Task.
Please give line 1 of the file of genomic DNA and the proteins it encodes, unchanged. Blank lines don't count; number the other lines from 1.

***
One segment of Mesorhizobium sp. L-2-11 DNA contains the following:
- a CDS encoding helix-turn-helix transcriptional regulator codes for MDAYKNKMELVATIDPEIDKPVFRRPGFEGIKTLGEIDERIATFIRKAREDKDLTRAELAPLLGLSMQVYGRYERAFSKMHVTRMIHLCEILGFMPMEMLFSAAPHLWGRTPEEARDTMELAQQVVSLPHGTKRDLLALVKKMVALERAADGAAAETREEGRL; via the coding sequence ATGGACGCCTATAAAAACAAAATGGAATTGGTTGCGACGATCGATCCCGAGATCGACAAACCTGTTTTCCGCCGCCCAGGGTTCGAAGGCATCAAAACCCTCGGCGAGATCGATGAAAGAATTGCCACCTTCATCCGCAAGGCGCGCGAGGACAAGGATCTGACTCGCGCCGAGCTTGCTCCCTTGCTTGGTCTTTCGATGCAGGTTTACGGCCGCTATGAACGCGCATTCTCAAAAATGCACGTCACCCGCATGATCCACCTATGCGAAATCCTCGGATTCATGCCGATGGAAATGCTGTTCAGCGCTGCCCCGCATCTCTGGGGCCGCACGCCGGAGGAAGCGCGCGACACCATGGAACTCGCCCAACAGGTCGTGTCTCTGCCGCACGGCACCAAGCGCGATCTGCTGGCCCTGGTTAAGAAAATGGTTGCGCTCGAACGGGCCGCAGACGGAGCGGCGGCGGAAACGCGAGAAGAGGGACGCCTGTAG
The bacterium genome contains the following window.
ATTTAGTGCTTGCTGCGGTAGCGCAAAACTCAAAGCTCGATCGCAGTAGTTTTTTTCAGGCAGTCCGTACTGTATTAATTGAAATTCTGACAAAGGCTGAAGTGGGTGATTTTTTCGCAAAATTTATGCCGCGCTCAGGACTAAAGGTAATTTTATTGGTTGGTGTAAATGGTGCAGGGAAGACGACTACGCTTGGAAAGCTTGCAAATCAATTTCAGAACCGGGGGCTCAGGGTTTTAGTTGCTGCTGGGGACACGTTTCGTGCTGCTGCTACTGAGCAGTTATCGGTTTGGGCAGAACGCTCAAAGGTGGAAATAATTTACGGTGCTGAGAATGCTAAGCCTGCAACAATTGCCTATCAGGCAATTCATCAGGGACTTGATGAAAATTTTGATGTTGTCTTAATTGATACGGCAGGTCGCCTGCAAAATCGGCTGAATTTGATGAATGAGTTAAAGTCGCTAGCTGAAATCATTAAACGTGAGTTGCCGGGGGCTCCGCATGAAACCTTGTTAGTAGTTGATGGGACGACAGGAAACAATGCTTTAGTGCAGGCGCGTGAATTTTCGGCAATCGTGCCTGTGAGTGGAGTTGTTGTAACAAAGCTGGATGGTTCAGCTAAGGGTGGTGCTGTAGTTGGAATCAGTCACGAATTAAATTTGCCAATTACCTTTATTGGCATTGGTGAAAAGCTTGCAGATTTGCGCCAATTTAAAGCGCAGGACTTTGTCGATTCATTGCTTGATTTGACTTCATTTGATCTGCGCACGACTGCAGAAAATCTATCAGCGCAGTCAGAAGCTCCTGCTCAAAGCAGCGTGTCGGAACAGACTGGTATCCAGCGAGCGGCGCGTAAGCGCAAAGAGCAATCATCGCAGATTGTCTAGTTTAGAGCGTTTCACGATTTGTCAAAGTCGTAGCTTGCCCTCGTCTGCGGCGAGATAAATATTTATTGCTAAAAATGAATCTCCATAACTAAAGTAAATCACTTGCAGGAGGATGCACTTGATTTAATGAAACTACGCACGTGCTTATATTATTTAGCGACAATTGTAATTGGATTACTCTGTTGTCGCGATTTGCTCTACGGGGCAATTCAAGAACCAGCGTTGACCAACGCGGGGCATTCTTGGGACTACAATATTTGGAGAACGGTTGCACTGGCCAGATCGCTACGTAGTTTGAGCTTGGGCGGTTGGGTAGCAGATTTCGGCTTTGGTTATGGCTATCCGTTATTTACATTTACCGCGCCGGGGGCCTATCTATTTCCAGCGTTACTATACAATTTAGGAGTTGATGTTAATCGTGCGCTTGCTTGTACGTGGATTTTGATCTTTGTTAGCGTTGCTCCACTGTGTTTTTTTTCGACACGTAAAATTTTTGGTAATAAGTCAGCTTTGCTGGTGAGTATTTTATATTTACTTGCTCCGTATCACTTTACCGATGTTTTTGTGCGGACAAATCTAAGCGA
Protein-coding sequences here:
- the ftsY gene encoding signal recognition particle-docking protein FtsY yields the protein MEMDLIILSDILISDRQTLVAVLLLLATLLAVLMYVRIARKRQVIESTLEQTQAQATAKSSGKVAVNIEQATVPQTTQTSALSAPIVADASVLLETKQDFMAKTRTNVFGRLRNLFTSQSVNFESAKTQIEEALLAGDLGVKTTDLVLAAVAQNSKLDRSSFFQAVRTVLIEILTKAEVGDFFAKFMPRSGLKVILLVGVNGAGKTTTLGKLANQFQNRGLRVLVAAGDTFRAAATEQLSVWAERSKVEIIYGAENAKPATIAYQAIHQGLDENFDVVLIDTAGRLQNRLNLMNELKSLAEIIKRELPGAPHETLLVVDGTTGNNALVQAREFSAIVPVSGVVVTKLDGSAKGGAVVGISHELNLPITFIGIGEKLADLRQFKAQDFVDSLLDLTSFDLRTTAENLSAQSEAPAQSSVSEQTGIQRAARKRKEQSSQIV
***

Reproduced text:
One segment of Mesorhizobium sp. L-2-11 DNA contains the following: